“I must see you again,” said the tragedian, rising. “Of those parts I try to play, which do you most like?”
“St. Paul,” said Darrel, quickly. “Last night, sor, in this great theatre, we heard the voice o’ the prophet. Ah, sor, it was like a trumpet on the walls of eternity. I commend to thee the part o’ St. Paul. Next to that—of all thy parts, Lear.”
“Lear?” said Forrest, rising. “I am to play it this autumn. Come, then, to New York. Give me your address, and I’ll send for you.”
“Sor,” said Darrel, thoughtfully, “I can give thee much o’ me love but little o’ me time. Nay, there’d be trouble among the clocks. I’d be ashamed to look them in the face. Nay,—I thank thee,—but I must mind the clocks.”
The great player smiled with amusement.
“Then,” said he, “I shall have to come and see you play your part. Till then, sir, God give you happiness.”
“Once upon a time,” said Darrel, as he held the hand of the player, “a weary traveller came to the gate o’ Heaven, seeking entrance.
“‘What hast thou in thy heart?’ said the good St. Peter.
“‘The record o’ great suffering an’ many prayers,’ said the poor man. ‘I pray thee now, give me the happiness o’ Heaven.’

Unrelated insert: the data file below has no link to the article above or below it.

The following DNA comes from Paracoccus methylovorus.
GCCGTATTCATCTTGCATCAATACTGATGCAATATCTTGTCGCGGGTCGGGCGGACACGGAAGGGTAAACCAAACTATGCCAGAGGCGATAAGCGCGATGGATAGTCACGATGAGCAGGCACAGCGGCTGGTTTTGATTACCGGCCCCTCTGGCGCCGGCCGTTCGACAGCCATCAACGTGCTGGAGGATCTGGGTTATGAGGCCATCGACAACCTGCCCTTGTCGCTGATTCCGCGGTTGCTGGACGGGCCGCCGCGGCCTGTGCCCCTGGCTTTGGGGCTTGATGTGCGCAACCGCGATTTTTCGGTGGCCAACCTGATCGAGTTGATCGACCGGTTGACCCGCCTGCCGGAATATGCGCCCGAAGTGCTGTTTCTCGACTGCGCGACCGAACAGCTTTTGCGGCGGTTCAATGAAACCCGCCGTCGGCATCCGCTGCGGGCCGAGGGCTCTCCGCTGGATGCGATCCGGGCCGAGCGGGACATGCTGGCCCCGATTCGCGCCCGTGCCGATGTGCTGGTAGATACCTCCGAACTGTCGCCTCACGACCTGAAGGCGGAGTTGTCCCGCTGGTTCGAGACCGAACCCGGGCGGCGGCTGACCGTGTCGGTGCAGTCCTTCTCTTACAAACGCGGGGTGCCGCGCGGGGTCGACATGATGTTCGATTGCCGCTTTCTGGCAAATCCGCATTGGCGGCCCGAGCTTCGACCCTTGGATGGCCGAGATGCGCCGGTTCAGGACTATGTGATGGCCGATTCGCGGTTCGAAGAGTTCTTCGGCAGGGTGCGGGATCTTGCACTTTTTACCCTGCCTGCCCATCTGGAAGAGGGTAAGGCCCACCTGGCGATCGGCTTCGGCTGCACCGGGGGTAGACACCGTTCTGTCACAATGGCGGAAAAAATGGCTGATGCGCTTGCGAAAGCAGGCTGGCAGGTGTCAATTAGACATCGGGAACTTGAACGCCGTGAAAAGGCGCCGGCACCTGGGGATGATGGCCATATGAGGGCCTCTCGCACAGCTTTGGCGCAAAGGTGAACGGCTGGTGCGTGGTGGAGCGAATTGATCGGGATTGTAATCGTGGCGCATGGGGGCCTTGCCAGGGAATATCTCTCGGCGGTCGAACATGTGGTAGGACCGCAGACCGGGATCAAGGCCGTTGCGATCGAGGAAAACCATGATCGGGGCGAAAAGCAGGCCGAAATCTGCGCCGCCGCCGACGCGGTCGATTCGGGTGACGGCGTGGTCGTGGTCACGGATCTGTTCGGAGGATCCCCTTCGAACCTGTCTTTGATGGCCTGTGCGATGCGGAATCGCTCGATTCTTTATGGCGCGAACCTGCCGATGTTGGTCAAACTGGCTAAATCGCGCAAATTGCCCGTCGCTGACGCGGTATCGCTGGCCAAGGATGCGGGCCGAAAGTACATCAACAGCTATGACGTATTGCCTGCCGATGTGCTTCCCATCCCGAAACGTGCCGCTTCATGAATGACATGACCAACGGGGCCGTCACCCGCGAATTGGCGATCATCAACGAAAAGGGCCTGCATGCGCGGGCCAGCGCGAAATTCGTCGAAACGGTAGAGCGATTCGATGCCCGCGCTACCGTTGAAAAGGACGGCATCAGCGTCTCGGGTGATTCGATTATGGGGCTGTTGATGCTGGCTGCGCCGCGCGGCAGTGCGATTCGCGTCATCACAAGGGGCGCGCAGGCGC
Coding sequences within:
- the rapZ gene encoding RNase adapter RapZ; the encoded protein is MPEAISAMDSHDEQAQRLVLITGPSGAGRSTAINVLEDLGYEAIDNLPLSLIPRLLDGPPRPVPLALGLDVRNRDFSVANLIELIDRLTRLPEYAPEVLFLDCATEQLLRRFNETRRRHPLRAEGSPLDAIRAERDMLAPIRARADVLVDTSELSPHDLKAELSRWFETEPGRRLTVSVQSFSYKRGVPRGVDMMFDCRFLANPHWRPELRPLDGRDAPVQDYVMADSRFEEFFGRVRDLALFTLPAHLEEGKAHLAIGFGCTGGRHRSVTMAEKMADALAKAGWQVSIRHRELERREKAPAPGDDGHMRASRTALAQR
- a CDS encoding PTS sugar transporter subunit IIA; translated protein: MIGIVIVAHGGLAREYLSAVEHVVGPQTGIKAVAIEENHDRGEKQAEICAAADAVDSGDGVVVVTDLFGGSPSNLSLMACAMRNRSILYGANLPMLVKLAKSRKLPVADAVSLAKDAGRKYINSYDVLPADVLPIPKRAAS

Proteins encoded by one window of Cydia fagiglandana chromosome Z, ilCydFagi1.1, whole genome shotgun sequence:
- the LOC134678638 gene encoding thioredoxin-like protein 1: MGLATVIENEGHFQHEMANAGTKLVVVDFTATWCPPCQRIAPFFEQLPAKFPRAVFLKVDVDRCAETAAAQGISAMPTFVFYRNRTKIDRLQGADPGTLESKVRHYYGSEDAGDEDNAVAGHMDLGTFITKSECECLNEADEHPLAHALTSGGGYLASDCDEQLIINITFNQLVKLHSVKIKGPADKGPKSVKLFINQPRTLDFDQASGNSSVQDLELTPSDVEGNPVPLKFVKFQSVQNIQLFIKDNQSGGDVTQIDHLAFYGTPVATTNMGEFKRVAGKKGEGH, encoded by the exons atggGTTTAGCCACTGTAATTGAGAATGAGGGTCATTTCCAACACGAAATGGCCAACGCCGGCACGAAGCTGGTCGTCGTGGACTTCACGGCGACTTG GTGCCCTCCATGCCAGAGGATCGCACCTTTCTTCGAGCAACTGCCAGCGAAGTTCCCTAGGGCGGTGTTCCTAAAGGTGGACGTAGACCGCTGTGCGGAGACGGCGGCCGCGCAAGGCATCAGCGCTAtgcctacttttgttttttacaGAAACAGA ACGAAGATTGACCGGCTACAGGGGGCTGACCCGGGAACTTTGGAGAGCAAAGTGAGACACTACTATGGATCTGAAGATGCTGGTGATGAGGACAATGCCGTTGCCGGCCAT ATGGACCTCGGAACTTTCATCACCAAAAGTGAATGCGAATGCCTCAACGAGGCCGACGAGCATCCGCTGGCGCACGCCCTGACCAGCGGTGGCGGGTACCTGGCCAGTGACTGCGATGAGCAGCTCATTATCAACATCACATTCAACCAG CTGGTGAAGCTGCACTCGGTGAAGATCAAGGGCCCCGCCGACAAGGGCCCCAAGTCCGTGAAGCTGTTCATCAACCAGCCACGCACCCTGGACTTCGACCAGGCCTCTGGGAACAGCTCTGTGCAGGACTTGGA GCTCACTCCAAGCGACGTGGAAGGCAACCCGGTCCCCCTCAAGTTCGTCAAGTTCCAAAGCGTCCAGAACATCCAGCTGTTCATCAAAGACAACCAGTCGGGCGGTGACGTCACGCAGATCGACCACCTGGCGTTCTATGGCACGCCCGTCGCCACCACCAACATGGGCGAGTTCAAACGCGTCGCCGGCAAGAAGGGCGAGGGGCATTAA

“‘Good man, we have none to spare,’ said the keeper. ’Heaven hath no happiness but that men bring. It is a gift to God and comes not from Him. Would ye take o’ that we have an’ bring nothing? Nay, go back to thy toil an’ fill thy heart with happiness, an’ bring it to me overflowing. Then shalt thou know the joy o’ paradise. Remember, God giveth counsel, but not happiness.’”
“If I only had your wisdom,” said Forrest, as they parted.
“Ye’d have need o’ more,” the tinker answered.
Trove and Darrel walked to the clearing above Faraway. At a corner on the high hills, where northward they could see smoke and spire of distant villages, each took his way,—one leading to Hillsborough, the other to Allen’s.
“Good-by; an’ when I return I hope to bear the rest o’ thy tale,” said Darrel, as they parted.
“Only God is wise enough to finish it,” said the young man.
“’Well, God help us; ‘tis a world to see,’” Darrel quoted, waving his hand. “If thy heart oppress thee, steer for the Blessed Isles.”
A big maple sheltered the house of the widow Vaughn. After the noon hour of a summer day its tide of shadow began flowing fathoms deep over house and garden to the near field, where finally it joined the great flood of night. The maple was indeed a robin’s inn at some crossing of the invisible roads of the air. Its green dome towered high above and fell to the gable end of the little house. Its deep and leafy thatch hid every timber of its frame save the rough column. Its trunk was the main beam, each limb a corridor, each tier of limbs a floor, and branch rose above branch like steps in a stairway. Up and down the high dome of the maple were a thousand balconies overlooking the meadow.